Some Thoughts about the Kiwi

The New Zealand dollar continues to fall in
the wake of the electoral results. 
  While most other high income
economies appear to be shifting to the right, New Zealand has lurched to the

A look at the New Zealand dollar’s performance and one might conclude that
investors are scared.
  Today’s 0.6% decline in the Kiwi, brings the
loss since October 13 to 3.6%.  

However, New Zealand stocks and bonds have
fared better.
  The 10-yield is flat since the currency’s depreciation
accelerated and while the two-year yield is slightly lower.  The equity
market has been stellar.  New Zealand’s Exchange 50 Gross Index of the top
50 companies by free-float adjusted market cap extended its winning streak it
15th consecutive session with today’s small advance.   It is up a
little more than 4% over the past month, a little more than Australia, and more
than most major bourses save Japan, where the Nikkei is up 7.4%.  

Among the first two initiatives that the new
government advocated are a hike in the minimum wage and changing the central
bank’s mandate to be more like the Fed’s with full employment given its due
alongside price stability.
  Allied with the New Zealand First Party,
Labour leader  Jacinda Ardern, who will be sworn in on Thursday as the new
Prime Minister summarized the thrust of her government:  “We are committed
to being fiscally responsible and growing the economy
while ensuring all New Zealanders share in our economic prosperity.”

The new government intends to progressive
raise the minimum wage to NZ$20 an hour by early 2021 from NZ$15.75 currently. 
In addition to adding a full employment mandate, the new government will seek
to change the formulation of policy to a committee that includes non-central
bank members, like the Bank of England’s Monetary Policy Committee, rather than
the Governor being the sole decision

There were several concessions to Winston
Peters and the New Zealand First Party.
  Peters will become Deputy
Prime Minister and Foreign Affairs Minister.  The New Zealand First will
also have the portfolios for the defense, regional development, and forestry.  Previously Labour favored the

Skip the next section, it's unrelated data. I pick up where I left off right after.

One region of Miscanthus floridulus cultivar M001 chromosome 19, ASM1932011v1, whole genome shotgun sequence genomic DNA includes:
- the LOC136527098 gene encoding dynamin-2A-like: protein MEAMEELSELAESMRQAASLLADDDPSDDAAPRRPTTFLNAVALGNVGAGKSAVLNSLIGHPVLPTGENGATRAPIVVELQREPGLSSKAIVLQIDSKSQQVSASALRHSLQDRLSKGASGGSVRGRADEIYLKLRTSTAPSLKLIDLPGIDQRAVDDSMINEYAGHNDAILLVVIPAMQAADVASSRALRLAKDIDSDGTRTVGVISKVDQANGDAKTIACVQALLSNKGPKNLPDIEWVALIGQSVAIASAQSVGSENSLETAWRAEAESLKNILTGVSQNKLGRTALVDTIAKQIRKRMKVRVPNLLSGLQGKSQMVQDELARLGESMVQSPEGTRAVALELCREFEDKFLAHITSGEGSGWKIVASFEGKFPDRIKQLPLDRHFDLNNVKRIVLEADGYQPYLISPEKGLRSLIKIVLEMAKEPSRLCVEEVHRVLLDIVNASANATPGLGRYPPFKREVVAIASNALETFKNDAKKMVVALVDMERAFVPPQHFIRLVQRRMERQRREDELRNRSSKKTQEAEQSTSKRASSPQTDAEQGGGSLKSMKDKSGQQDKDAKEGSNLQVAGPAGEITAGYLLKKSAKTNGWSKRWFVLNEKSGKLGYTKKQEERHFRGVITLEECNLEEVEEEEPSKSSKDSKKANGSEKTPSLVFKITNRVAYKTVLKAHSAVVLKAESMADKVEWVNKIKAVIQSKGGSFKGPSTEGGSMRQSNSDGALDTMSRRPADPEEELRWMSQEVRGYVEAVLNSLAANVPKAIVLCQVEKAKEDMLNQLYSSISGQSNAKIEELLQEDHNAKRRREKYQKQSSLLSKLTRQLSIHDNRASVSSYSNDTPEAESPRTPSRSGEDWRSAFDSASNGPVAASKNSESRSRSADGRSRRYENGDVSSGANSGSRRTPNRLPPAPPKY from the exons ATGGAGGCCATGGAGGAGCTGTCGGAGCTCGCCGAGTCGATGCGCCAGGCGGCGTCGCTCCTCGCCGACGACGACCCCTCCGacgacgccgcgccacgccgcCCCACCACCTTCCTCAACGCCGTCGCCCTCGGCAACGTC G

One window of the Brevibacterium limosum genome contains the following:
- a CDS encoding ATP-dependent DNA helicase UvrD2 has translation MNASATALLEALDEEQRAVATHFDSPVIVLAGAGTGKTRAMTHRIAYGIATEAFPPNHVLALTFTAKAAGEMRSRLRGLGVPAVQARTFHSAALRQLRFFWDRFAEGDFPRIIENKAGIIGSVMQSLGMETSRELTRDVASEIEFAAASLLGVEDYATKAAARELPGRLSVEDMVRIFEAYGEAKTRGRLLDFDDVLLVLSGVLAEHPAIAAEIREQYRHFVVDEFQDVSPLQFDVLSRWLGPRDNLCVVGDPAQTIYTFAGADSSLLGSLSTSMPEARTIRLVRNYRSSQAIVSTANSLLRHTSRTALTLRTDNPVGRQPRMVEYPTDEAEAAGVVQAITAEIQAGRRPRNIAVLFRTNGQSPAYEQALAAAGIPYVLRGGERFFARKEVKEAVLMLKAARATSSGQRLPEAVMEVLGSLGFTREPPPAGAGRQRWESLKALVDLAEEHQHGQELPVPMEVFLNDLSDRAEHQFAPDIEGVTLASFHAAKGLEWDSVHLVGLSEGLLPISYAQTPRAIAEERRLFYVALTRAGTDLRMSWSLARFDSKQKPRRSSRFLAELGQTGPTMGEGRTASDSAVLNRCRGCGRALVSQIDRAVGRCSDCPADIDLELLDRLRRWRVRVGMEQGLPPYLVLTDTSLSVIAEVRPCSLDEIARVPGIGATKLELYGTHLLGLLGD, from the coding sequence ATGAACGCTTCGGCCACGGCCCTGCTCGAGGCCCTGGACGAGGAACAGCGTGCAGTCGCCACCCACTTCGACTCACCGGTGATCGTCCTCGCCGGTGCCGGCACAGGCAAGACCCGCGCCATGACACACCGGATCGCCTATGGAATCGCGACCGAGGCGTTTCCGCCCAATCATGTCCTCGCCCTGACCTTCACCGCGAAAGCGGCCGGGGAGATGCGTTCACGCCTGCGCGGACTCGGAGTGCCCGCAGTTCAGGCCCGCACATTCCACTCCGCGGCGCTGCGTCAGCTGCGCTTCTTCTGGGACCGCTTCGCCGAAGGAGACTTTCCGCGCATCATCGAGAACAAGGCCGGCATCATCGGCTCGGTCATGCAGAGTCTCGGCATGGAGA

introduction of resources rents on water, but Peters was opposed.  Labour
backed down and instead will introduce a royalty on exports of bottled
water.  Peters is interested in shifting the Ports of Aukland possibly to
the Northland region, which would facilitate more regional development. 
Labour has endorsed a study of this, and it is consistent with its priority on
regional economic integration.  It will earmark NZ$1 bln to a regional
rail and other infrastructure projects. Fourth, qualification for state
pensions will remain 65 years.  Labour has also agreed with Peter’s push
to re-enter the Pike River Mine.  

A potentially divisive issue of immigration was resolved in Labour’s favor.  New
Zealand First wanted substantial cuts, while Labour is more interested in
regulating it to ensure work visas address genuine skill shortage within New
Zealand.   However, Labour did concede to Peters the desirability of
adding 1800 new police officers over the next three years.  

The technical outlook for the New Zealand
dollar looks poor.
  After recording a two-year high in July, the Kiwi
turned lower.  It reversed after making a marginal high above the 2016 high, which essentially matched the
50% retracement objective of the down move from the multi-year high set in July
2014.  The year’s low was set in May
near $0.6820, and a band of support may extend
toward $0.6840.  A break would be ominous
and bring the $0.6675 into view and possibly $0.6470.  

That said, we wonder if the charts and market
sentiment are not too negative. 
It is a bit reminiscent of what
happened in Canada in 2015 when Trudeau’s Liberals unexpectedly won.  Going
against the prevailing wisdom, Trudeau offered modest fiscal stimulus.  At
first, the Canadian dollar sold off.  There were other factors at work, as the first Fed hike in December 2015,
and we are not trying to offer a monocausal explanation.  Rather, the
point is the pessimism toward the Canadian dollar proved excessive, and we suspect that New Zealand may
prove to be similar.  

To that end, we will be monitoring the price
action with an eye toward a reversal pattern.
  It is not clear when it
will occur, but it is not today.  The New Zealand dollar has traded in
both sides of yesterday’s range, which may have been narrowed by the holiday in
local markets.  A close below yesterday’s low (~$0.6930) would constitute
an outside down day, which in a bear
market, is not a particularly powerful signal, but it does illustrate the
downside momentum.  


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